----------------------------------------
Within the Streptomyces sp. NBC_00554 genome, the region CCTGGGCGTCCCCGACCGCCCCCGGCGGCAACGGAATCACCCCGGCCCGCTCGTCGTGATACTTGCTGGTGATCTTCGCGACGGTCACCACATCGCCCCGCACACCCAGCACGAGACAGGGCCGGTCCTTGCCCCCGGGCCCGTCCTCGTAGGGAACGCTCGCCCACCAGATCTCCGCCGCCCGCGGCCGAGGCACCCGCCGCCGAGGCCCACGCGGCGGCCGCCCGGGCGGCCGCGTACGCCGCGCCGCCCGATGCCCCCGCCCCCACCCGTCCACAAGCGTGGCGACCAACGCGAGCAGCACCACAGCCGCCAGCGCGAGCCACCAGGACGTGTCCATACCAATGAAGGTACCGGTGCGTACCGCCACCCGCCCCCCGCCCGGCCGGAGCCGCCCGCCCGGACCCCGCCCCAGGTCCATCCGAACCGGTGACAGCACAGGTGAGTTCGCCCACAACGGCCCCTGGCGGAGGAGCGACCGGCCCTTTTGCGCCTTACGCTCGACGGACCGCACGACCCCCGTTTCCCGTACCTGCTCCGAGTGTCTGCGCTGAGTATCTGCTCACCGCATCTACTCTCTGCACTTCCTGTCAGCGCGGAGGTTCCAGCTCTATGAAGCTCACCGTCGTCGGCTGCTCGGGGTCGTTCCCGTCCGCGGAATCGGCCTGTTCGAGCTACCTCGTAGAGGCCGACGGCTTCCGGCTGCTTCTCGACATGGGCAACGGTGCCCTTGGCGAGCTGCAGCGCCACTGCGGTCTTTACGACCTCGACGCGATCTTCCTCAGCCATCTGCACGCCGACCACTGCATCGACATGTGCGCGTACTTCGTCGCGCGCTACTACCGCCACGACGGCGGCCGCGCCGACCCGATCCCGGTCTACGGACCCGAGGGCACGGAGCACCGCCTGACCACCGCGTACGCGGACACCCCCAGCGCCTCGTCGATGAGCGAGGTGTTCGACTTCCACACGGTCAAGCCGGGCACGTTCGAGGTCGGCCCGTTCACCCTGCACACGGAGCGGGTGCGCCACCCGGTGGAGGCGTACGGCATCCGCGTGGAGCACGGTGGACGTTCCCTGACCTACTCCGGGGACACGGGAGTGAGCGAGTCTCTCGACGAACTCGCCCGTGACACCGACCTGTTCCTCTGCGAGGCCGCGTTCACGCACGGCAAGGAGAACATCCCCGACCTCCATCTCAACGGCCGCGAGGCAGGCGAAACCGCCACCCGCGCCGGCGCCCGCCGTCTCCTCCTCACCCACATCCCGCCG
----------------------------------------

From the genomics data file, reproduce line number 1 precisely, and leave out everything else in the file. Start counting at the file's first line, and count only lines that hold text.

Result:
Within the Streptomyces sp. NBC_00554 genome, the region CCTGGGCGTCCCCGACCGCCCCCGGCGGCAACGGAATCACCCCGGCCCGCTCGTCGTGATACTTGCTGGTGATCTTCGCGACGGTCACCACATCGCCCCGCACACCCAGCACGAGACAGGGCCGGTCCTTGCCCCCGGGCCCGTCCTCGTAGGGAACGCTCGCCCACCAGATCTCCGCCGCCCGCGGCCGAGGCACCCGCCGCCGAGGCCCACGCGGCGGCCGCCCGGGCGGCCGCGTACGCCGCGCCGCCCGATGCCCCCGCCCCCACCCGTCCACAAGCGTGGCGACCAACGCGAGCAGCACCACAGCCGCCAGCGCGAGCCACCAGGACGTGTCCATACCAATGAAGGTACCGGTGCGTACCGCCACCCGCCCCCCGCCCGGCCGGAGCCGCCCGCCCGGACCCCGCCCCAGGTCCATCCGAACCGGTGACAGCACAGGTGAGTTCGCCCACAACGGCCCCTGGCGGAGGAGCGACCGGCCCTTTTGCGCCTTACGCTCGACGGACCGCACGACCCCCGTTTCCCGTACCTGCTCCGAGTGTCTGCGCTGAGTATCTGCTCACCGCATCTACTCTCTGCACTTCCTGTCAGCGCGGAGGTTCCAGCTCTATGAAGCTCACCGTCGTCGGCTGCTCGGGGTCGTTCCCGTCCGCGGAATCGGCCTGTTCGAGCTACCTCGTAGAGGCCGACGGCTTCCGGCTGCTTCTCGACATGGGCAACGGTGCCCTTGGCGAGCTGCAGCGCCACTGCGGTCTTTACGACCTCGACGCGATCTTCCTCAGCCATCTGCACGCCGACCACTGCATCGACATGTGCGCGTACTTCGTCGCGCGCTACTACCGCCACGACGGCGGCCGCGCCGACCCGATCCCGGTCTACGGACCCGAGGGCACGGAGCACCGCCTGACCACCGCGTACGCGGACACCCCCAGCGCCTCGTCGATGAGCGAGGTGTTCGACTTCCACACGGTCAAGCCGGGCACGTTCGAGGTCGGCCCGTTCACCCTGCACACGGAGCGGGTGCGCCACCCGGTGGAGGCGTACGGCATCCGCGTGGAGCACGGTGGACGTTCCCTGACCTACTCCGGGGACACGGGAGTGAGCGAGTCTCTCGACGAACTCGCCCGTGACACCGACCTGTTCCTCTGCGAGGCCGCGTTCACGCACGGCAAGGAGAACATCCCCGACCTCCATCTCAACGGCCGCGAGGCAGGCGAAACCGCCACCCGCGCCGGCGCCCGCCGTCTCCTCCTCACCCACATCCCGCCG